If you read “Complicated Game”, then you will hear Andy Partridge talk through the background to each phase of his writing and production. I suspect this is only for the most devoted but there is a section where he also shows his handwritten lyrics and designs for covers. Every detail of his release is covered by him obsessively. He was famously not easy to work with and this obsession may well be why.

But he could produce some truly wonderful things.

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At the heart of everything I love about XTC probably lies “English Settlement”. As a recording it is the nexus of their entire output and is all the more enjoyable for that. It still retains some of the spiky angularity of their New Wave selves in songs like the ska-like opener “Runaways” and the strong protest of “Melt The Guns” but then begins to hint at the very bucolic leanings and “english-ness” of the band that would become evermore prevalent in albums like “Mummer” and “Skylarking” but really continued delightfully right until the end of their recording lifespan.

Interestingly, during the tour to support this album, the band famously quit touring and cancelled their tour largely as a result of Andy Partridge’s stage fright and they became a studio-bound band for evermore. Hence, their powers of experimentation should be acknowledged as amongst the very best of their kind and yet no record sales would really indicate that they gained their rightful recognition.

At the release of “English Settlement”, they were at the very height of their success. “Drums And Wires” and “Black Sea” had produced an unbeatable string of truly excellent pop singles from “Making Plans For Nigel” to “Sgt Rock Is Going To Help Me” via “Generals And Majors” and “Love At First Sight”.

But the best of all was to come next.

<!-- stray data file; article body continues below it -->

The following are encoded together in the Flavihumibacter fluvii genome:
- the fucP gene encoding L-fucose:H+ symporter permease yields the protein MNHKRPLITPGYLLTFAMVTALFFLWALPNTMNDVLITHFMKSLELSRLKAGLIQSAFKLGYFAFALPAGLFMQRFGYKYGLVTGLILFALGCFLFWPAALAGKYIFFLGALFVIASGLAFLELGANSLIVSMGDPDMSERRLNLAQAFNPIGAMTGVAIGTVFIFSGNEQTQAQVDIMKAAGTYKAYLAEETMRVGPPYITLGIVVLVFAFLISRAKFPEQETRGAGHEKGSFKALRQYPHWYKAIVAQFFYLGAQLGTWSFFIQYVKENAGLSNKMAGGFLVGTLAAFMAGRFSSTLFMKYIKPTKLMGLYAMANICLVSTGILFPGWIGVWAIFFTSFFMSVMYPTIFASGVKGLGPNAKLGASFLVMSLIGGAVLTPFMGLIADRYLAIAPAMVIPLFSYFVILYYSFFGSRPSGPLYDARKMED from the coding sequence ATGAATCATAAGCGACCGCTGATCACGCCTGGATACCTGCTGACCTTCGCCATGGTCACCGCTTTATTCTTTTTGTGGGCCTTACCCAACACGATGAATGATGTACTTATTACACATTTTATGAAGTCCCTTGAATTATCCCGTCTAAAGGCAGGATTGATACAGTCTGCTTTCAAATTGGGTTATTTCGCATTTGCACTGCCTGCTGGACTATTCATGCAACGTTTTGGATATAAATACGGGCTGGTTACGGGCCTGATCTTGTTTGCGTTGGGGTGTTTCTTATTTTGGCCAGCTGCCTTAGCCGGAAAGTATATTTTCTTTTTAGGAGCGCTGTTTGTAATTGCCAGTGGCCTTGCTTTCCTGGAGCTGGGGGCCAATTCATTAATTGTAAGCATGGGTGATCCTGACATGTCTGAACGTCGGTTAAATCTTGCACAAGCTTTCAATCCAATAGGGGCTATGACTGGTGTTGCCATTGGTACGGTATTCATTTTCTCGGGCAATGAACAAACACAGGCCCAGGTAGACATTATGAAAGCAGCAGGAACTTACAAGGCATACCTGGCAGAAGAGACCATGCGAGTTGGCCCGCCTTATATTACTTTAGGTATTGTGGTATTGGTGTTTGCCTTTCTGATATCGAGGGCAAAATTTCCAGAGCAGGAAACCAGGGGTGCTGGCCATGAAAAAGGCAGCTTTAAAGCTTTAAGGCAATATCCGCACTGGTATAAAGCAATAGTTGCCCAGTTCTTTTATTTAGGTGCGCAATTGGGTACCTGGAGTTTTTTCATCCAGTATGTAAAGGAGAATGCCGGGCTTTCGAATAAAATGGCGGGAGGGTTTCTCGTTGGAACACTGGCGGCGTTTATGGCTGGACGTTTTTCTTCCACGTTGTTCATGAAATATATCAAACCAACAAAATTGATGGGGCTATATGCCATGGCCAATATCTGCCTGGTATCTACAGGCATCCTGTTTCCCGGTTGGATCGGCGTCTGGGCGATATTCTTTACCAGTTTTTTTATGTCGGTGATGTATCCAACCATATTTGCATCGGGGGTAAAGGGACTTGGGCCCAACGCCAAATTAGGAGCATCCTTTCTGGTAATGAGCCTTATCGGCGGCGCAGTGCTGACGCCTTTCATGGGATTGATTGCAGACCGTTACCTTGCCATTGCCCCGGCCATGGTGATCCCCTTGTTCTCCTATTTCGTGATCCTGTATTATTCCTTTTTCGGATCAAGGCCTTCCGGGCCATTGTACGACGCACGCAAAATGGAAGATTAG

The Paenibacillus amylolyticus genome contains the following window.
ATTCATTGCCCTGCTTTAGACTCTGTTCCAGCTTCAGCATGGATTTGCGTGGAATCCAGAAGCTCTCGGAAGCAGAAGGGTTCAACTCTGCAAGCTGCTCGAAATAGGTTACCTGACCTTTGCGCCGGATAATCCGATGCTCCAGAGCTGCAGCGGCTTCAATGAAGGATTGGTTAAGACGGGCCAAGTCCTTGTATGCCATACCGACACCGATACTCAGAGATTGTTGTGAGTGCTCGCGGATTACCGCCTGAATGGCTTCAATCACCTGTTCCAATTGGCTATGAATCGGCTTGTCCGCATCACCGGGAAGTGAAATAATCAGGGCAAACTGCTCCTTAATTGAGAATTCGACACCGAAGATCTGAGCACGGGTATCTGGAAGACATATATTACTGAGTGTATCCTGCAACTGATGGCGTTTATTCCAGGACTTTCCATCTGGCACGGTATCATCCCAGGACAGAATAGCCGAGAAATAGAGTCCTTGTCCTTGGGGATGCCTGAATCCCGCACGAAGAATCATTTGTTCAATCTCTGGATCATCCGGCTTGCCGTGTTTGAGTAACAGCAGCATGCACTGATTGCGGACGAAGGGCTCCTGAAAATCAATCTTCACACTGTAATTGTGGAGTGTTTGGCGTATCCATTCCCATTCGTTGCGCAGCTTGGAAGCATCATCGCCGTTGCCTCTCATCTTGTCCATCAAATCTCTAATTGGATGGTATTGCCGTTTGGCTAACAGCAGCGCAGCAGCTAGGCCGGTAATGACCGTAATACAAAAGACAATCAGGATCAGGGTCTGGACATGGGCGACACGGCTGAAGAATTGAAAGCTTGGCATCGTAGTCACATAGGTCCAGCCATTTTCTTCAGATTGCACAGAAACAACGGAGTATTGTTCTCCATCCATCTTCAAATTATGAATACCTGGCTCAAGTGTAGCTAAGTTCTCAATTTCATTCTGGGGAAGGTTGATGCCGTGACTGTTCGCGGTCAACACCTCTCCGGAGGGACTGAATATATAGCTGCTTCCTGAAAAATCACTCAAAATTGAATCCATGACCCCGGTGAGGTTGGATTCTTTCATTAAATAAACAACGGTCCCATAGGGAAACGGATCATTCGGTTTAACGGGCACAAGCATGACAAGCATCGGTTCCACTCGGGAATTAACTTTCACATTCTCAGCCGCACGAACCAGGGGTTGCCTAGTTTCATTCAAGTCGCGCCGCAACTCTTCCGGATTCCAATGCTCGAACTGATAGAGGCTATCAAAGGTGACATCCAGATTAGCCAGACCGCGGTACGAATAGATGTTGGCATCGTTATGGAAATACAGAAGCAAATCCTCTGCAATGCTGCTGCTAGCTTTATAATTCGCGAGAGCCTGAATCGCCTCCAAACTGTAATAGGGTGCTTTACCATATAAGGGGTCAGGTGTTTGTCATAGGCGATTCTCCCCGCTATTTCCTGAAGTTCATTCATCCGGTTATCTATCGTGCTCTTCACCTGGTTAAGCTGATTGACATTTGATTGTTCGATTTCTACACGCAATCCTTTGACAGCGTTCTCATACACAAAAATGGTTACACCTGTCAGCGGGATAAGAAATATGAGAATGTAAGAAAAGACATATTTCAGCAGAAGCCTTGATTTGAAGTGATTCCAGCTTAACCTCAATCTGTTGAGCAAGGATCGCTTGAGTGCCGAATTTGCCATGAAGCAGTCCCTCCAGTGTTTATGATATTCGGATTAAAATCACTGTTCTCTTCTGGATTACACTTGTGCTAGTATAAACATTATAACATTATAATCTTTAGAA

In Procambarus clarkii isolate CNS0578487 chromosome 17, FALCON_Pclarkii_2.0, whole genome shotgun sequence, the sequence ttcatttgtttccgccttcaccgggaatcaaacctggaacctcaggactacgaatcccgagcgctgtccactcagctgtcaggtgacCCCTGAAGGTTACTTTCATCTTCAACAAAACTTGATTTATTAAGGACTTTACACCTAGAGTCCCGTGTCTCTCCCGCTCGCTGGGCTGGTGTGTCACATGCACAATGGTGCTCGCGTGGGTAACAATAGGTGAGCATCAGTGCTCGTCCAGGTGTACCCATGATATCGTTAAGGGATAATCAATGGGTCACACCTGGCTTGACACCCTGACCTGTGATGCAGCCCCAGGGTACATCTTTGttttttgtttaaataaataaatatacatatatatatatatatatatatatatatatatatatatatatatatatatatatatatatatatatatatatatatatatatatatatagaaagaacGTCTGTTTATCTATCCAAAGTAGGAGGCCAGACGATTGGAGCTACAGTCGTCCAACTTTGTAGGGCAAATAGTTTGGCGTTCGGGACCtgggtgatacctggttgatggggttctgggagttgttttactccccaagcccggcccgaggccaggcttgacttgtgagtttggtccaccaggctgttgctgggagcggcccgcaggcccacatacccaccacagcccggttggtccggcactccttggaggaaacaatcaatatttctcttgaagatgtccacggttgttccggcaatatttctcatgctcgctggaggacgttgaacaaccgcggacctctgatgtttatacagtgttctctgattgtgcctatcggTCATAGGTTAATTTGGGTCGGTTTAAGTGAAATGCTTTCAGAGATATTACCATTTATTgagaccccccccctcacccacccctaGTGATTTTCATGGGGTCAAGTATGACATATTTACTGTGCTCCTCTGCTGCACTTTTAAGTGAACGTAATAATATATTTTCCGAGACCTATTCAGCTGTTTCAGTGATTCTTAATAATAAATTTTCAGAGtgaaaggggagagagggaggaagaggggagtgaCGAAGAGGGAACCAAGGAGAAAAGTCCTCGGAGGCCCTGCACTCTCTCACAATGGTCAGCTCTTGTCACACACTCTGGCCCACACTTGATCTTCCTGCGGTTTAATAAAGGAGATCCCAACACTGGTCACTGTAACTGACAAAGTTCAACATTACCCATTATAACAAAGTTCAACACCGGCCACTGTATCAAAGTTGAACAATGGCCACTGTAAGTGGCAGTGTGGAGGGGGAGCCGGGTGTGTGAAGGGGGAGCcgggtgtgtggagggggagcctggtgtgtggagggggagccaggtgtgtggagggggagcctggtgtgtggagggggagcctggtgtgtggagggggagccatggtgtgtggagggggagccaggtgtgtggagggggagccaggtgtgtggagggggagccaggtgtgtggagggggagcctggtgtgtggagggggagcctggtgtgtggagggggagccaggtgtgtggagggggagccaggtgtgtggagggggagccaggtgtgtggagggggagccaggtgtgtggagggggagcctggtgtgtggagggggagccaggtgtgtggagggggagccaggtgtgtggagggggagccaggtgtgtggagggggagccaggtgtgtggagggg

The thunderous “Senses Working Overtime”.

It’s not just their best single but, for me, simply one of my favourite singles by anyone. It sounded like nothing I’d ever heard before and still doesn’t – apart from some later XTC. This is a stunning tribute to rural living which has that quaint medieval feel about it – best summed up by the fact Partridge invented their own typeface for this recording (talk about attention to detail).

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The song is simply joyous, thrilling and wonderfully constructed – though no-one knows why the line “And buses might skid on black ice” was removed from the single version. This is what an English summer sounds like in all it’s glory.

The acoustic guitar drives it but there is Colin Moulding’s unique fretless bass slides giving a slightly sinister quality to the verses whilst Terry Chambers drumming simply adds to the ecstatic nature of the song. It remains one of the most unusual songs to ever hit the mainstream and starts XTC’s love affair with the countryside as an inspiration for their work – it comes absolutely to the fore in the stately “Yacht Dance”.

It’s the kind of Beatlish storytelling and scene-setting that is probably why there are often so many comparisons with the Fab 4 but the variety of experimentation that they introduce in this album is certainly reminiscent. “Jason And The Argonauts” tells the mythical tale against a shimmering rhythm track and Dave Gregory’s pain-staking guitar licks that really summons up the atmosphere of sea-faring.

There is always an element of humour and satirical comedy in XTC’s work and it often comes from the more everyday lens of Colin Moulding’s lyrics. “Fly On The Wall” has a claustrophobic compressed vocal that seeks to attack the tax service – XTC would have run-ins over payments for many years – whilst “Ball And Chain” and the reggae-ish “English Roundabout” seem to focus on the architectural eyesores of their hometown of Swindon in contrast to much of the album’s rural feel.